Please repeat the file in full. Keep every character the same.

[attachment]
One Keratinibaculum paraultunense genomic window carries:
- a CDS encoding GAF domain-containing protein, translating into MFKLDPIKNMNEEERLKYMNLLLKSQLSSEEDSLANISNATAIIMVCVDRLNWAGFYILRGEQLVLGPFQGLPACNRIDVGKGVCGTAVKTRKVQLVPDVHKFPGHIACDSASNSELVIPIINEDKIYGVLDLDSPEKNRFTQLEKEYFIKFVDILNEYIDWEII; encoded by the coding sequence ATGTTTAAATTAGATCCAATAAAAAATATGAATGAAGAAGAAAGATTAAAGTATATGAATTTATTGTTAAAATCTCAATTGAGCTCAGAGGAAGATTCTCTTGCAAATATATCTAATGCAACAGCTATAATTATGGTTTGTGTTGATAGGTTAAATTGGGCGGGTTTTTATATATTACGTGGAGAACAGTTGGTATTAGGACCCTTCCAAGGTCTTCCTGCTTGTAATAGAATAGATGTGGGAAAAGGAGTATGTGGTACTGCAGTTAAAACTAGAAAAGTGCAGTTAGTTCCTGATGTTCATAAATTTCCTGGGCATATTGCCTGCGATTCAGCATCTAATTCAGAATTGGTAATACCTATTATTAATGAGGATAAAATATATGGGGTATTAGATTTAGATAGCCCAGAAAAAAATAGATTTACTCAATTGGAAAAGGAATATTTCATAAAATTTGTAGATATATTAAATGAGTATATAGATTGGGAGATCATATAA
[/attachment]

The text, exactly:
One Keratinibaculum paraultunense genomic window carries:
- a CDS encoding GAF domain-containing protein, translating into MFKLDPIKNMNEEERLKYMNLLLKSQLSSEEDSLANISNATAIIMVCVDRLNWAGFYILRGEQLVLGPFQGLPACNRIDVGKGVCGTAVKTRKVQLVPDVHKFPGHIACDSASNSELVIPIINEDKIYGVLDLDSPEKNRFTQLEKEYFIKFVDILNEYIDWEII; encoded by the coding sequence ATGTTTAAATTAGATCCAATAAAAAATATGAATGAAGAAGAAAGATTAAAGTATATGAATTTATTGTTAAAATCTCAATTGAGCTCAGAGGAAGATTCTCTTGCAAATATATCTAATGCAACAGCTATAATTATGGTTTGTGTTGATAGGTTAAATTGGGCGGGTTTTTATATATTACGTGGAGAACAGTTGGTATTAGGACCCTTCCAAGGTCTTCCTGCTTGTAATAGAATAGATGTGGGAAAAGGAGTATGTGGTACTGCAGTTAAAACTAGAAAAGTGCAGTTAGTTCCTGATGTTCATAAATTTCCTGGGCATATTGCCTGCGATTCAGCATCTAATTCAGAATTGGTAATACCTATTATTAATGAGGATAAAATATATGGGGTATTAGATTTAGATAGCCCAGAAAAAAATAGATTTACTCAATTGGAAAAGGAATATTTCATAAAATTTGTAGATATATTAAATGAGTATATAGATTGGGAGATCATATAA